At this stage, I needed to do something about the strip around the top piece. I sanded off most of it, but I couldn’t get all of it, especially in the corners. There’s also existing paint under the lip on the front of the top piece that I couldn’t get off. I decided to paint just those bits to hide the old paint, so off to the local paint shop I went for some black chalk paint. I popped on two layers of the black paint, then decided to move on applying a finishing oil to the rest of the cupboard. I’m not a fan of staining and varnishing – I prefer finishing oil. I chose tung oil over the family favourite linseed oil for a couple of reasons. Tung oil is an indoor-only oil (linseed protects both indoor and outdoor surfaces), but since this is an indoor piece, this is a non-issue. I only needed to wait 24 hours between applications for the oil to cure instead of the 72 hours for linseed oil!!! I would have been all month at this with linseed oil! Also, while they both have a strong wood sealant smell, linseed oil smells stronger and lasts much, much longer. Stinky quilt fabric?? I don’t think so!!!

One of the cool things that came out of the oil finish was the colour. As soon as the oil went on, the unit developed a reddish look. I really like how it turned out! Maybe it was made with red pine? That would account for the colour, at least. I wound up putting two coats on the front and side and four coats on the top. Each little cubby got a good scrubbing out with dishsoap and water, the unit dried while the last coat cured, then the fabric condo came inside to be installed in its forever home!

Now presenting – Fabrique Estates!

To make it easier to slide the fabric in and out, I cut up shelf liners from a couple of old pillow cases. I know there’s still a door missing. No worries – it’s coming eventually, it’s just not finished yet. I was more focused on getting the unit done and out of the elements. The last door can wait until the weather gets a little cooler. It’s been +30 degrees Celcius here all week … and it’s been even hotter inside than outside. We’re getting a new furnace installed next week and with it is coming central air conditioning. I CANNOT WAIT. We have a window unit downstairs in the living room/work room so we can get some work done during the week, but the unit we had in the upstairs bedroom broke at the end of the season last fall and we’ve been toughing it out until the installation date. When I was upstairs folding fabric and re-installing the latches, the sweat was just pouring off my face!! Sewing is officially on hold until after next week! I have a dream of getting the pressing board I’m making for the top done. I should be able to do most of that downstairs in the cooler work area, so maybe I’ll just focus on that for now.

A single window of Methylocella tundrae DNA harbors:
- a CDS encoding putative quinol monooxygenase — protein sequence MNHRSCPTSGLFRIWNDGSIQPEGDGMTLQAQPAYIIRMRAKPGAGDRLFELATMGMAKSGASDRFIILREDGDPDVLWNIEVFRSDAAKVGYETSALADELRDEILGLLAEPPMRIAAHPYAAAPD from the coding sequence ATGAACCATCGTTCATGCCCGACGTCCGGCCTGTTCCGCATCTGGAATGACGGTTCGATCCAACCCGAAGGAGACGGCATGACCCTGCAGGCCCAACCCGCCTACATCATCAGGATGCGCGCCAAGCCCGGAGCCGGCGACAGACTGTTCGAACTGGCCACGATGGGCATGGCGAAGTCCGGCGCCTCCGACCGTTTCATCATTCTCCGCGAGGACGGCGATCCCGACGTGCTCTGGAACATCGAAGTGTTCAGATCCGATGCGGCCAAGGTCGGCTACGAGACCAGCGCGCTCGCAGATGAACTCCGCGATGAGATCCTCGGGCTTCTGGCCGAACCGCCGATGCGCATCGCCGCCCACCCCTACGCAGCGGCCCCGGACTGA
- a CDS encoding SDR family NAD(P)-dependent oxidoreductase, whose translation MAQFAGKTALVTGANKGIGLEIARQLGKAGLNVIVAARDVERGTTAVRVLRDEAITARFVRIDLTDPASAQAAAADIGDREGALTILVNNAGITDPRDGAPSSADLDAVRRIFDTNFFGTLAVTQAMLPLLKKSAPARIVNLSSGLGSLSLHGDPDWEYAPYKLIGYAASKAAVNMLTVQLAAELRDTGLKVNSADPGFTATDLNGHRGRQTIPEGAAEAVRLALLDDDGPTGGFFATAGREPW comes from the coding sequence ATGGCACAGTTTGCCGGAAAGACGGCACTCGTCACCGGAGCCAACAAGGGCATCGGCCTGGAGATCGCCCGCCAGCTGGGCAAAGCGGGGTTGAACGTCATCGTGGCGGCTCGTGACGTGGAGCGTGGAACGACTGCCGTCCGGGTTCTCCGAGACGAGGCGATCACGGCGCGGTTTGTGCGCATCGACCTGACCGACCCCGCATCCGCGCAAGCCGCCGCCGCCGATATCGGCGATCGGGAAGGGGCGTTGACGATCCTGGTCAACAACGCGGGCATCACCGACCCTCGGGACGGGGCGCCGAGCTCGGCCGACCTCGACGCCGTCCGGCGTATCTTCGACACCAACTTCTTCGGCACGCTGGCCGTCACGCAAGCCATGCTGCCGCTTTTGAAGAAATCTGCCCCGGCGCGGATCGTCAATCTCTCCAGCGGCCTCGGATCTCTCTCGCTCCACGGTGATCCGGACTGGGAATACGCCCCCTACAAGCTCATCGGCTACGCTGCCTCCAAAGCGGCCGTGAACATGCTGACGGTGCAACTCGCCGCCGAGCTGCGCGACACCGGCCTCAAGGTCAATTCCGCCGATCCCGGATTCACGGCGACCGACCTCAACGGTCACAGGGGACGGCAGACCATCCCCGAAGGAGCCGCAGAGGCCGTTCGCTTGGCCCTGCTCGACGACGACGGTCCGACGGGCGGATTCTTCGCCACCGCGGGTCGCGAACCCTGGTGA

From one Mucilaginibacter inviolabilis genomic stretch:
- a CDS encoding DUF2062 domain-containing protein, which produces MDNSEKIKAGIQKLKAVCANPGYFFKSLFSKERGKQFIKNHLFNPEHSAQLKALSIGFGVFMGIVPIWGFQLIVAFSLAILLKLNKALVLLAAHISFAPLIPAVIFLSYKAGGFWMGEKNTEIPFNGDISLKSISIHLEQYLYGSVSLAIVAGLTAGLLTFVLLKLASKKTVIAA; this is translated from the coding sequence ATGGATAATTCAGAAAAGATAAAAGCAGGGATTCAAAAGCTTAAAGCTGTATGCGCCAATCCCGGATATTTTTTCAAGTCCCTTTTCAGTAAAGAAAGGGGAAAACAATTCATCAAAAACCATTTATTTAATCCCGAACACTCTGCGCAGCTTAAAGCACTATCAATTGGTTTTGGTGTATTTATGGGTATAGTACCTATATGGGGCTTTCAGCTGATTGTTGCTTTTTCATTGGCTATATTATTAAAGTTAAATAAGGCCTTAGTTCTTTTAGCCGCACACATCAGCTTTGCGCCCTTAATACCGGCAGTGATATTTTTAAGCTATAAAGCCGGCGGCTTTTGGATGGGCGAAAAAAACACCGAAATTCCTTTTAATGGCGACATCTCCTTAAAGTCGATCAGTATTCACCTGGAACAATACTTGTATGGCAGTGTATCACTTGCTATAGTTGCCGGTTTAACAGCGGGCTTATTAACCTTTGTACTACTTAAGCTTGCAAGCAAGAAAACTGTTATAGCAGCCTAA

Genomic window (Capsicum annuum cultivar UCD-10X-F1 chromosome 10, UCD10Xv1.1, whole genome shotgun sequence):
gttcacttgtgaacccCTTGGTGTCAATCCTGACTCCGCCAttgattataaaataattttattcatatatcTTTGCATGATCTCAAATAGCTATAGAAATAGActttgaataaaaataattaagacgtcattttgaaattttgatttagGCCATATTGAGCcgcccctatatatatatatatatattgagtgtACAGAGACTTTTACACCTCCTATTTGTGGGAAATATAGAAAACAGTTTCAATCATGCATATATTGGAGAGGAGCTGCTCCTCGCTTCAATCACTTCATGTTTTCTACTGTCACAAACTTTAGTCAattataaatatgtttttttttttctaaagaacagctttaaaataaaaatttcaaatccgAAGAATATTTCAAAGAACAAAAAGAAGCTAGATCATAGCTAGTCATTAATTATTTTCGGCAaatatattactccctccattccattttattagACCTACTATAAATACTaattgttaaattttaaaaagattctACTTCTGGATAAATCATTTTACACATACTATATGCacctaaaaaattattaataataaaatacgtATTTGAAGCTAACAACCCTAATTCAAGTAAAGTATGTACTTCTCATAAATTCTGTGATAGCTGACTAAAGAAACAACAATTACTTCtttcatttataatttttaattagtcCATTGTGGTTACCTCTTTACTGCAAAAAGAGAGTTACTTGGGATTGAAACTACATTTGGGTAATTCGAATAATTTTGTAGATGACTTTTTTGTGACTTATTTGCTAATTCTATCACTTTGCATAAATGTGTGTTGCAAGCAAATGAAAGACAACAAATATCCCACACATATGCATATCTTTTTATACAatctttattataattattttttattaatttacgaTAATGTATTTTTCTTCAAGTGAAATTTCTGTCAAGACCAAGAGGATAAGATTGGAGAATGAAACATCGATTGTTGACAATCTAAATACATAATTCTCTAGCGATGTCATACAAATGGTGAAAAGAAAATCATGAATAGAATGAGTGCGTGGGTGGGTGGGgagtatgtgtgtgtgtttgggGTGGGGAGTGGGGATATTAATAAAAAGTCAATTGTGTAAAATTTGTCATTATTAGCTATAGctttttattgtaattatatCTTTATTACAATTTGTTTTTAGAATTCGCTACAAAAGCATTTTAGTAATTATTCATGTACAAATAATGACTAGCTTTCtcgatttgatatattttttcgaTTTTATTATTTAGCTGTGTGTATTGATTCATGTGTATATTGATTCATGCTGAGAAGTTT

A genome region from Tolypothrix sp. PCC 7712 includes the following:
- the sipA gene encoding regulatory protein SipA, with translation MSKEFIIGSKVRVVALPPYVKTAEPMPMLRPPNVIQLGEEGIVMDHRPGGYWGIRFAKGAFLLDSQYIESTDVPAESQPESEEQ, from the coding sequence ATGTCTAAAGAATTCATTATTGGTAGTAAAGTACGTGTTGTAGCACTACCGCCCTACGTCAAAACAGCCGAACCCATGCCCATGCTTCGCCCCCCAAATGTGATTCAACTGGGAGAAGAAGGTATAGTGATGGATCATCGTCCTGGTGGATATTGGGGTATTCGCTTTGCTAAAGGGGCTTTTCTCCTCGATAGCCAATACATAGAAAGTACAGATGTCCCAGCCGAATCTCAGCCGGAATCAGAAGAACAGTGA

Would you like a fabric tour? Of course! I’ll show you around! 😀

First, the missing square. In the bottom two cubbies are my backing fabrics. I have a couple of cool ones that I picked out on sale for future projects I have planned, but the rest are just old, clean sheets. They’ll be perfect backings for practice quilts or learning block quilts. The top right contains what is left of my mother-in-law’s stash’s raid. I put quite a dint in that stash! The left top is fabric that needs to be taken out, folded, and re-sorted. The heat was getting to me by this point. 😛 Cool thing about these little latches. One of the original latches broke when the unit was getting transferred home. This isn’t the first time this has happened – Mum already replaced a broken latch with one she found at a Home Hardware when we were still living in Orillia (before Y2K – yes I’m getting old!!!). After much hunting online, I found the neatest manufacturer in Quebec City – Old Quebec Hardware. They make antique-looking hardware for cabinets and one of the latches they offer was an exact match to the replacement my mother had added! The cost and the shipping were both reasonable (considering buying original hardware off eBay would have been FIFTY DOLLARS EACH PLUS SHIPPING!!!), so I bought two for symmetry on the lower doors. They look pretty good!